>> > Dear Soft-Skinned Peeples
>> > There are (at least) two groups that seems very very
>> under-represented here on this discussion.
>> > One group is the indigenous Aoteraoan, however that might be
>> defined. This is only an issue because we are supposedly discussing
>> the new media from the perspective of the Aotearoan, indigenous and
>> otherwise if it is possible (or rather: sensible) to make that
>> > The other group that seems to me to be under-represented is the
>> practising artist (full stop). The practising artist (full stop)
>> being a person (or other sentient entity) who doesn't have a job at
>> what is known in NZ as a tertiary institution. The distinction that
>> I am making is not that teaching is evil, but rather that the
>> artist, who doesn't have a job 'teaching' students (most of whom
>> > absolutely no talent and in any other non-middle-class reality would
>> have to get a job), this artist, I suggest, has a rather different
>> perspective and is operating in a rather different realm.
>> > For myself I can say that I have had a number of grants and have
>> taught in a few workshops but for many years now I have not had a
>> comfortable middle-class existence and looking at the results of
>> middle-class art: a huge explosion of galleries and of middle-class
>> buyers and a extraordinary implosion of completely puke-worthy 'art'
>> leads in the same direction
>> > as the rest of the bloated society is heading, to wit, down the
>> non-composting toilet.
>> I think that God in creating Man somewhat overestimated his ability.
>> Oscar Wilde
>> > The practising artist's role, be he Aotearoan or not, be she online
>> or offline, is to push the limits, to go where no sentient being has
>> gone before. OR, perhaps, is the practising artist's role to work
>> the room, shoot the breeze with the people who will further their
>> careers and generally be, at least on the surface, fawning and
>> disgustingly appreciative of the favours that might be dripped upon
>> > In 1982 I had an exhibition of my paintings. One of them was a
>> colourful matrix, a labyrinth of uncertain meaning to the
>> uninitiated. The gallery dealer took me too firmly by the arm with
>> his alcoholic hand, whispered hoarsely at me that the people he was
>> about to introduce me to were going to buy the painting and that
>> they would like to meet the artist before they did.
>> > These people who reminded me very much of my Uncle Brian and Aunty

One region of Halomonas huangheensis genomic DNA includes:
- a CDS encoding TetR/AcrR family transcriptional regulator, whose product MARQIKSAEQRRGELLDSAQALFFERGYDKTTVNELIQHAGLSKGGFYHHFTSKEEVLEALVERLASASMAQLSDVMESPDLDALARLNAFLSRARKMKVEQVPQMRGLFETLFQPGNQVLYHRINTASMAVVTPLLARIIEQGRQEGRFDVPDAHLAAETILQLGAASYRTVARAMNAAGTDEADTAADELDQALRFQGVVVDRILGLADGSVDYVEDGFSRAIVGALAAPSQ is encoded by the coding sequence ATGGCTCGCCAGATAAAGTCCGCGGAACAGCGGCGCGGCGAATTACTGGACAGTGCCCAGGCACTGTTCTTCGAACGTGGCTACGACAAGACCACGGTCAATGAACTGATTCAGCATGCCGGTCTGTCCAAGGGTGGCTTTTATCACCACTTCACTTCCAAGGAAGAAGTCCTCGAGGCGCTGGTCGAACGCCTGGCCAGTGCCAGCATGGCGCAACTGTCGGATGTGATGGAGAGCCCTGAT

>> Jean (who at that very moment were watching The Sound of Music for
>> the 29th time with their three plump children) wanted to ask me a
>> question. Fire away, I said, with a euphoric sinking feeling.
>> > They liked the colours the size of it and it would go very nicely on
>> a certain wall in some room or the other, but what was the painting
>> > I explained that it interested me that young people liked to dress
>> up...and go out and get covered in blood...and be mutilated...and
>> die horrible deaths...the red they admired was blood.
>> > It is not the job of the artist to be provocative, mildly or
>> > otherwise. But it is the job of the artist to question everything,
>> to stand outside everything, and how can someone who is questioning
>> everything survive in a
>> > middle-class environment?
>> Money can't buy friends, but it can get you a better class of enemy.
>> Spike Milligan
>> > I suppose the answer might be: by being wonderfully brilliant.
>> > Voyeuristically yours,
>> > The Paul Annears
>> I had an uncle, dead now, from my first marriage. He was an actor, his
>> stage name was the same as mine - Barrie Collins, which never ceased
>> to amuse him, he performed on stage during the depression here in
>> He and his mates in the local barber shop were always short of cash,
>> one day they were discussing art and discovered that each of them
>> could paint one thing really well. My uncle could do a nice sunset,
>> another bloke said he could paint reasonable trees, another quite good
>> lakes and the last could do a good flamingo.
>> So they set up a business painting landscapes with flamingos which
>> they sold in the barber shop, made enough to pay for the beer, what
>> more do you want.
>> (its a true bloody story, I only wish I had one of the paintings)
>> empyre forum
> The Paul Annears
> empyre forum